Here's a shot the garden, from the southwest door. (I trust next February's garden shot will be a little more impressive.) Those are bags of duck bedding - poo and straw - that S hauled up for us. If you squint you can kind of imagine fencing, trellises and lumps of foliage under the snow.

Tomorrow we rent a truck for the first real load. We figure two loads. Or maybe seven. Woohooo!

Tuesday, February 5, 2013

Tour, continued

This is the gym, a huge space. The worst of the roof leaks is here, and the floor is rolling and a little spongy. The ceiling is 19 feet high. Below, behind M you can see the door that opens into nothingness (was the scoreboard there?) and various construction and destruction materials.

Below is the abbreviated hall inside the southwest doors. It's all new materials - sheetrock, particle board - and the bathroom at the end interrupts the hall that used to run completely through the building. The gym is way down there off to the left, Unit 2 on the right. The nearest doors open into the two "new" classrooms, added in 1955.

A short tour

Here's the giant coal-fired boiler in the basement. It's a monster - wouldn't it be great to get it running again, on wood? I'd like to stoke the huge firebox, watch the gauges, send steam off to the far ends of the building. Maybe put in some radiant-floor heating...

Previous owners had converted two of the bright, sunny classrooms to living units or apartments or pods or whatever you want to call them. I took this standing in the doorway of Unit 1, looking across the entryway into Unit 2. These are the only three spaces with original flooring left (not counting the gym, which is in lousy shape).

This is the kitchen in Unit 1, from the doorway. The cabinets are roughed in and the island is a desk set up on glass block. I think this was an office. The wall has been opened up into a passthrough to the old classroom, below.

Saturday, February 2, 2013

Making a start

We drove up to the school Saturday with DD and SIL to begin to make the place livable. The young folks worked on cleaning up broken glass and putting plastic over the two busted windows in the classroom that will someday be my studio. Woohooo!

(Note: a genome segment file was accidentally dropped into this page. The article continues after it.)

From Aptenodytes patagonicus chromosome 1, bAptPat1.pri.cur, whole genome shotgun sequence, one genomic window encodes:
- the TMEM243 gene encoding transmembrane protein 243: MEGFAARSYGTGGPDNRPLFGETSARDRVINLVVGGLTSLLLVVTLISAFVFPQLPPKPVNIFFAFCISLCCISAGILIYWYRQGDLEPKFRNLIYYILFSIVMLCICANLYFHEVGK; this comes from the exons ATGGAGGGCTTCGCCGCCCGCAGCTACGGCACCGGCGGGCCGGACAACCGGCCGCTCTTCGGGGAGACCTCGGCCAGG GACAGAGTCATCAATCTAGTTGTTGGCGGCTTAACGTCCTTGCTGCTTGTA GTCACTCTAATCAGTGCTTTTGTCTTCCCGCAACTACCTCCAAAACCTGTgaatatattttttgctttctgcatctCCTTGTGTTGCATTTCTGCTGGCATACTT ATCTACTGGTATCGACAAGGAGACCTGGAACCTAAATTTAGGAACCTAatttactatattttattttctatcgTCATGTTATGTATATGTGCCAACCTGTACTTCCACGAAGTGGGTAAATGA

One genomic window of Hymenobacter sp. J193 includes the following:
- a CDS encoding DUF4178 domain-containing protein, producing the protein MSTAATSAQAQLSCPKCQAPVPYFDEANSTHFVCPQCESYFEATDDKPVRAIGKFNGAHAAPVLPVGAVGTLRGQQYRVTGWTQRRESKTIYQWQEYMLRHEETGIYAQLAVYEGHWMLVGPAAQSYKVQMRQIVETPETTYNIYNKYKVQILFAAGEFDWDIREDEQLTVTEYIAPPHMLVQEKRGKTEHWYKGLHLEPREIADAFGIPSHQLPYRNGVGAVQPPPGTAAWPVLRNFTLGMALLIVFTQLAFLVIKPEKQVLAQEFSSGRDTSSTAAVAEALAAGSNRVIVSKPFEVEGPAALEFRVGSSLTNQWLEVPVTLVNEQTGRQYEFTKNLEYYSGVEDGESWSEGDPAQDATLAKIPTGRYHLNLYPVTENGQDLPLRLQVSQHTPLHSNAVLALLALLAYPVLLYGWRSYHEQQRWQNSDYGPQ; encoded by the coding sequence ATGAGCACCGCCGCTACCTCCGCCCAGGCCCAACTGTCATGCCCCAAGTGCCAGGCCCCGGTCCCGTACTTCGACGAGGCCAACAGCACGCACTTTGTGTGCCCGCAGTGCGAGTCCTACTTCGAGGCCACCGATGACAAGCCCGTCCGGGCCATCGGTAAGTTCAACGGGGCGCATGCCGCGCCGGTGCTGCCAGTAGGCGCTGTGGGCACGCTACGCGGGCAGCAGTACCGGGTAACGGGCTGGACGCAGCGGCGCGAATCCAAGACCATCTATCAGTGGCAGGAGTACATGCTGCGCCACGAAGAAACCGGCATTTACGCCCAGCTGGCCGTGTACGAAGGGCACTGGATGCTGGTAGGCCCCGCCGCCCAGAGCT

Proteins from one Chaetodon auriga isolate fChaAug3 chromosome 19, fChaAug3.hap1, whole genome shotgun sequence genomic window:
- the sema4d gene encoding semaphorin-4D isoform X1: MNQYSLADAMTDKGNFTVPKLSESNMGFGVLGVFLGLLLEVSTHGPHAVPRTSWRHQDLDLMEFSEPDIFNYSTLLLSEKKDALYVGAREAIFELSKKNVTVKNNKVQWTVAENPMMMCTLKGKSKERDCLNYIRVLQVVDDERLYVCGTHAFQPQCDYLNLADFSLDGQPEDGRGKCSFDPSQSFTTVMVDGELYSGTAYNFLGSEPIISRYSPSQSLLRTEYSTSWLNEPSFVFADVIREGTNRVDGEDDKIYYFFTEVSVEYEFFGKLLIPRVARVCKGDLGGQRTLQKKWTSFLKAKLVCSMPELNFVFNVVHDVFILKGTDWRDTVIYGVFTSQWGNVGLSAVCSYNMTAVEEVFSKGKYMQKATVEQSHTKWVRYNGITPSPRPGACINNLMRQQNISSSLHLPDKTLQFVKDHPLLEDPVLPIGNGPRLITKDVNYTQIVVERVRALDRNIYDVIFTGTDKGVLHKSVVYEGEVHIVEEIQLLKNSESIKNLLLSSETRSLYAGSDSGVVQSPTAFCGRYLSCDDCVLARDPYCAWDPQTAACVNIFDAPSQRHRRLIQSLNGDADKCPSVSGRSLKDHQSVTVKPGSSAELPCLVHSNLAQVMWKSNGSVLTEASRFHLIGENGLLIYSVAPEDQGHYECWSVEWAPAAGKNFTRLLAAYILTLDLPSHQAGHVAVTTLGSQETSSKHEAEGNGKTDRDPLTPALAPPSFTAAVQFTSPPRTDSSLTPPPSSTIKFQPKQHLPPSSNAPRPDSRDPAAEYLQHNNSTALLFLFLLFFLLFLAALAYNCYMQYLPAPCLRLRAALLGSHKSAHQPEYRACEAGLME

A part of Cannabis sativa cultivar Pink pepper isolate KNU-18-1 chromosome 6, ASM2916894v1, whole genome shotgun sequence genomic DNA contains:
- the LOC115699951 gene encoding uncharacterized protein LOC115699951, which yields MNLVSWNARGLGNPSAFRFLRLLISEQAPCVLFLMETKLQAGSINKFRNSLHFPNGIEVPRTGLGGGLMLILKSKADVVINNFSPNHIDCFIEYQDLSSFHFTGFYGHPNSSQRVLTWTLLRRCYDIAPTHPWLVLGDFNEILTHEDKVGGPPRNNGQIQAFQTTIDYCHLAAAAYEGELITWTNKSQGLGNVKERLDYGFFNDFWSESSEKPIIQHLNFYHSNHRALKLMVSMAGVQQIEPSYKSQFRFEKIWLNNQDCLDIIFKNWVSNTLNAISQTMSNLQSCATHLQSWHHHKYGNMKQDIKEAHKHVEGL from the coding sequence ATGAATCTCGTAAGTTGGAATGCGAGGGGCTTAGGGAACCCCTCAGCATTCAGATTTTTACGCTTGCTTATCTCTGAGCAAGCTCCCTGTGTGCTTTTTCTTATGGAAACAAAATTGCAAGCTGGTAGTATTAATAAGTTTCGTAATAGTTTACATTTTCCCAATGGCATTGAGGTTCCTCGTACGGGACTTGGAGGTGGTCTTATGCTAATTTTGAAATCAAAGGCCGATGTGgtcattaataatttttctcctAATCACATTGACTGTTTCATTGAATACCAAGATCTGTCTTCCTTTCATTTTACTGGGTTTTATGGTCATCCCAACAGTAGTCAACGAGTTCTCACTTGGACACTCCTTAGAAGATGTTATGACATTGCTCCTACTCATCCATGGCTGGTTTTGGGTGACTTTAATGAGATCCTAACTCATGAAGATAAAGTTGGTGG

I forgot the ladder, so brave SIL made do with the window sill and some support from M. The room really warmed up with the cold sealed out, and we'll work on getting replacement windows - preferably steel-framed like the originals.

That's Jeep supervising from his warm corner. And C wields the vacuum, below. So at the end of the day we had windows plasticized, a classroom cleaned up, the pipes in the crawlspace scrutinized (all nicely heat-taped), the electrical tested and the pump poked at. We close up and head home. I'm tired from clumping to and from the pump house in the snow.

It's ours!

The school from the front, with knapweed filling the old lawn. 

After months of waiting and negotiating and renegotiating and waiting some more, the short sale has finally closed and this large, neglected, amazing place is ours as of Jan. 31, 2013.

It's a 1936 schoolhouse designed by Gustave Albin Pehrson, noted Spokane architect, and features Art Deco castings front and back. There are four original classrooms, and two more added in 1955. And there's a gym, the old kitchen, large boys' and girls' bathrooms, a couple of offices converted by previous owners into kitchens, and a foyer with rounded walls. About 11,000 square feet in all. It's set on eight rural acres overlooking a town too small to have a tavern, and the Little Spokane River wiggles? wanders? in the valley below.

And the flat roof leaks like crazy, and the finished floors in most rooms are gone, as are the original windows and most of the plaster-and-lathe walls. The school has been reimagined and partly (and mostly unsuccessfully IMHO) remodeled by several owners since being closed in 1977 and sold in 1980.

The school from the back at the gates off the gravel road. That's the gym on the right.